From 2014-15 the Department for Health and Social Care transferred funds from its capital to its revenue budget, with £1bn switched in 2017-18: effectively foregoing longer-term investments in buildings and assets to support day-to-day spending on current health and care services.
The Department plans to end this practice in 2019-20, but there is no discernible strategy yet in place to ensure that organisations will have sufficient access to capital to deliver the transformed services set out in the NHS Long Term Plan, published in January 2019 and setting how the NHS aims to achieve the range of priorities set by the government in return for the long-term funding settlement.
The NAO’s report ‘Capital expenditure in the NHS’ concluded that the current system of allocating funds for capital is not strategic or transparent, and that planned, multi-year transfers out of the DHSC capital budget and into day-to-day operational budgets is pushing the current capital regime to the limit of its effectiveness. The report also found that:
- Parts of the NHS estate - including Victorian-era buildings - do not meet the demands of a modern health service. The growth in the estate maintenance backlog – standing at around £6.5 billion in October 2019 including a high-risk backlog of £1.1 billion, which grew by 139% between 2014-15 and 2018-19 - indicates that there is an increased risk of harm to patients and to patient care.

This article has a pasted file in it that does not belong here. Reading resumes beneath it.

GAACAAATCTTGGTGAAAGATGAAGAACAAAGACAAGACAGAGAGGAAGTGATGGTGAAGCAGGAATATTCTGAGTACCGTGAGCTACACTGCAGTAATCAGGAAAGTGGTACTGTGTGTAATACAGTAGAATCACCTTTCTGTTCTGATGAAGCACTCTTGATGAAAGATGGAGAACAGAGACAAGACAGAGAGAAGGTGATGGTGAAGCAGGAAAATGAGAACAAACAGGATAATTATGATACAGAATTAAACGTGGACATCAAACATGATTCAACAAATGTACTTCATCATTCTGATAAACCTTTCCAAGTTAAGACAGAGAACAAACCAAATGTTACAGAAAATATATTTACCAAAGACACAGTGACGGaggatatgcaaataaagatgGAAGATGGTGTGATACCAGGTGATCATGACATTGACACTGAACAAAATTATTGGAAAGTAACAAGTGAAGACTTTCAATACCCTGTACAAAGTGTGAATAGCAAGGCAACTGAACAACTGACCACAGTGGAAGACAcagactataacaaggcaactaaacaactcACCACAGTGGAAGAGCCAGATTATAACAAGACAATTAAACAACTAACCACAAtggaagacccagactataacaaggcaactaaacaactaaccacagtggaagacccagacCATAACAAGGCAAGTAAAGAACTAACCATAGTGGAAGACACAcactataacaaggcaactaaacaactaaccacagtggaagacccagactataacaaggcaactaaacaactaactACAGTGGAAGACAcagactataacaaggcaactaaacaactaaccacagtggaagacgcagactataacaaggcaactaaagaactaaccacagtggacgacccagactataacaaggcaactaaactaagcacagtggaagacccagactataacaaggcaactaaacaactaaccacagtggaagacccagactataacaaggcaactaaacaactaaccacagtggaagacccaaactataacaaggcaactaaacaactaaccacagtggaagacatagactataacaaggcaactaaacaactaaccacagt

- In the five years from 2014-15 to 2018-19 the Department transferred a total of £4.3 billion from capital to revenue spending, using budget flexibilities granted to it by the Treasury. This allowed the Department to prioritise day-to-day spending on current services at the cost of foregoing longer-term investment in buildings and other long-term assets. In March 2019 the Department was unable to give a definitive measure of the impact on patients’ services of repeatedly making these transfers.
- Capital investment budgets have not been fully used. There have been particular years where noticeable underspends have occurred. Between 2010-11 and 2012-13, there was an average underspend of £677 million (12%) against the capital spending limit. In 2017-18, £360 million (6%) was unspent. These underspends have occurred at a time when the UK has had lower levels of medical equipment per population than other countries.
- Some NHS providers are in surplus and some are in deficit and have had to borrow to fund capital plans. The current capital regime means that the availability of cash, and ability to spend capital without approval from the Department (for example, in those trusts delivering surpluses and foundation trusts), does not necessarily match where there are the most urgent capital needs.
- NHS providers have increasingly sold their assets to fund day-to-day activities, with overall proceeds from asset sales rising by 99% (from £222 million to £441 million) between 2016-17 and 2018-19.
- NHS providers owe the government £10.9 billion in interim revenue and capital debt. Cash shortages affect the ability of NHS providers to invest in new capital assets.
Ahead of the evidence hearing on 22 May, the Committee invites written submissions on any of the issues and questions raised above. Please submit your evidence here by Friday 15 May 2020.